Recently, loss-of-function mutations of the GBA1 gene, which encodes glucocerebrosidase (GCase), have been characterized as a major genetic risk for Parkinson’s disease (PD). Patients carrying these mutations have a much higher incidence of PD, earlier onset, and more severe disease.
These data strongly suggest that GCase activity may be useful for early diagnosis as well as monitoring the progression of PD. Dr. Gros will build on her previous work describing a substrate that specifically measures GCase activity both in vitro and in neuronal cells in microscopy. This research will lead into a proof-of-concept clinical study, using a flow cytometry assay to establish correlations between the progression of PD, GBA1 mutant status and GCase activity.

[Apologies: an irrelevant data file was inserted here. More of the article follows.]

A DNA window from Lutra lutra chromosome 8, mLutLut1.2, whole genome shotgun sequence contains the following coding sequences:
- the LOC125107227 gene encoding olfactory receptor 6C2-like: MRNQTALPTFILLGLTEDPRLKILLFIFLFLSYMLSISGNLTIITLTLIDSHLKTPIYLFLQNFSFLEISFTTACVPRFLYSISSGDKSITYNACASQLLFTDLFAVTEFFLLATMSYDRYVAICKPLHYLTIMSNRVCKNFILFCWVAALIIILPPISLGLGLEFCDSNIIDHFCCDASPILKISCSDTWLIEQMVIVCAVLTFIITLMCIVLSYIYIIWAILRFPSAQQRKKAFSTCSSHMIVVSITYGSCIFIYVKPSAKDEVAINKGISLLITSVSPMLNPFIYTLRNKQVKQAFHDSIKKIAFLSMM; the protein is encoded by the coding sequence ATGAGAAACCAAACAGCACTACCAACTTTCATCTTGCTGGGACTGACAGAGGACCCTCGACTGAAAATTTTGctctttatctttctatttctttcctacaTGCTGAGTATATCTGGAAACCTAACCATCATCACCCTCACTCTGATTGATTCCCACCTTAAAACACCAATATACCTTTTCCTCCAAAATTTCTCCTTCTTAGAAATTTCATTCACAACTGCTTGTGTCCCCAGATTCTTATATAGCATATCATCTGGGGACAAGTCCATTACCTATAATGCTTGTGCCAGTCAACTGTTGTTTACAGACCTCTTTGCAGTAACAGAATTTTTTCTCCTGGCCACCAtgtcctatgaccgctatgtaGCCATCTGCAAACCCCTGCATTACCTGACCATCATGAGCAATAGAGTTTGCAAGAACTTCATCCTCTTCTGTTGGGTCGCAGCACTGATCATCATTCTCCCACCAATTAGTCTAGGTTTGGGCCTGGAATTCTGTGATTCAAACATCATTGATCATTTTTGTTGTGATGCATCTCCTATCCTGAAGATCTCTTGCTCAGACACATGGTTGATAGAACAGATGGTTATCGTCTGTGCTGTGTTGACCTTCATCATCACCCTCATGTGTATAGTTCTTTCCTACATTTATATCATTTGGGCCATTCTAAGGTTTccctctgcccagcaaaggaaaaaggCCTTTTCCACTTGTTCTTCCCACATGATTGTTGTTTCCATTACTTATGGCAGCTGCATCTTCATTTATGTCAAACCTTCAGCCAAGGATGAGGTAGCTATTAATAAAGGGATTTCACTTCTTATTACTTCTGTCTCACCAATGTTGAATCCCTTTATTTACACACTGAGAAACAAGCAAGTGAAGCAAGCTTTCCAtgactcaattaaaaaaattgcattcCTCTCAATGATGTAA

The results of this study will lead to the development of a new assay for clinical studies that will benefit Parkinson’s patients and deepen our overall understanding of the disease.